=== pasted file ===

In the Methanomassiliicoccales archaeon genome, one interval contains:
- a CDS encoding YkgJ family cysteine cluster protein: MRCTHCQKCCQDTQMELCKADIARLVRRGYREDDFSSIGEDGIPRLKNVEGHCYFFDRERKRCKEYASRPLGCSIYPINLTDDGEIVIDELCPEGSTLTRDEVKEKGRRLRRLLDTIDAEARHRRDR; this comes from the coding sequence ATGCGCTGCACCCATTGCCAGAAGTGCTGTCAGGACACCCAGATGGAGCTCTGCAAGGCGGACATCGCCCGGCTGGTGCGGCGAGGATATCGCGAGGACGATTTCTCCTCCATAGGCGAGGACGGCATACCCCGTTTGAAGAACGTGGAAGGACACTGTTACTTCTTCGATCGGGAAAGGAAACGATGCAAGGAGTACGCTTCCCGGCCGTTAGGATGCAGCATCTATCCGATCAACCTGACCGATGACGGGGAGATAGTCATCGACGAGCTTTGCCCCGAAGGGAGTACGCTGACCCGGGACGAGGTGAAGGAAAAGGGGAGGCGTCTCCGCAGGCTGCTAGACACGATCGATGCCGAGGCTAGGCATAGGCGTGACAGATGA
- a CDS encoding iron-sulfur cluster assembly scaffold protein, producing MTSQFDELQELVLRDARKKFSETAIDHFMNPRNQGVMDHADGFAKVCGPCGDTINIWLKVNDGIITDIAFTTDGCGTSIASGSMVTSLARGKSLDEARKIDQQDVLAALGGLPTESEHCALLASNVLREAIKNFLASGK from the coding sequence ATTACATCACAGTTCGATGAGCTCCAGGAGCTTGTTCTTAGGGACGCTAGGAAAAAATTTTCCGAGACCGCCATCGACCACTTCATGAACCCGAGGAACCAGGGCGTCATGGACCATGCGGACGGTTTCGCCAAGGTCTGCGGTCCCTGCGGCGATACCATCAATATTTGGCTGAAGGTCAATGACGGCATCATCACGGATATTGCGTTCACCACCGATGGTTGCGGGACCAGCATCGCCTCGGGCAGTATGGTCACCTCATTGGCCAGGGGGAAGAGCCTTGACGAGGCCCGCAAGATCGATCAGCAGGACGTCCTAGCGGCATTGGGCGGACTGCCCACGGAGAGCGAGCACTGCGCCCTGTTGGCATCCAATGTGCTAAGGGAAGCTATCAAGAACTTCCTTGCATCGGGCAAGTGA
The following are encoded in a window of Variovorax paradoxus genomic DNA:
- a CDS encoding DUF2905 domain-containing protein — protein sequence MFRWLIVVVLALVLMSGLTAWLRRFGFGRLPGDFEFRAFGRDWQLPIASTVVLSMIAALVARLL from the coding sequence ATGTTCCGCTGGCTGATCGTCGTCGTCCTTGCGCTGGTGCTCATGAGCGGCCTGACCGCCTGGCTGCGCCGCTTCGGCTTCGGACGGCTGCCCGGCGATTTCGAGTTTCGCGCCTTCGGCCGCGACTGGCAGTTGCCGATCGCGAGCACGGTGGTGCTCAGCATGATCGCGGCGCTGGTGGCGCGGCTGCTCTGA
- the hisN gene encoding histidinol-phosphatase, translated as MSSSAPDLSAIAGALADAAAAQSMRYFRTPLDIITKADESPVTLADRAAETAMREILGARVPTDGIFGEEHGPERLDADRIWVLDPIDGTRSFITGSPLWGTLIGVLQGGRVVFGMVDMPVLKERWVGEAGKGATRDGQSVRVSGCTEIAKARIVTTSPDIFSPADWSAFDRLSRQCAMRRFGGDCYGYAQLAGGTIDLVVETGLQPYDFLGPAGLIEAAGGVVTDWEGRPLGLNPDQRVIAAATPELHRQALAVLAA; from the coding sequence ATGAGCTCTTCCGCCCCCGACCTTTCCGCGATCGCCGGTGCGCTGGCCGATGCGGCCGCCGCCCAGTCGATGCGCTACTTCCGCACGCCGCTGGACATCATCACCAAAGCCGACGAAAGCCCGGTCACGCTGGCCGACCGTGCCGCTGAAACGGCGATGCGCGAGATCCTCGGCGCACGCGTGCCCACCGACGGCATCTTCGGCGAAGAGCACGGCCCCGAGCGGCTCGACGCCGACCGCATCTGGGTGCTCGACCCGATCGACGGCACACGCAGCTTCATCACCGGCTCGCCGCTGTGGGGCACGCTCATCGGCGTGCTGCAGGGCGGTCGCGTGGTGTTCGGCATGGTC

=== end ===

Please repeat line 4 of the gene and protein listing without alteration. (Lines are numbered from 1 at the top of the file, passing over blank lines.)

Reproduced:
The following are encoded in a window of Variovorax paradoxus genomic DNA: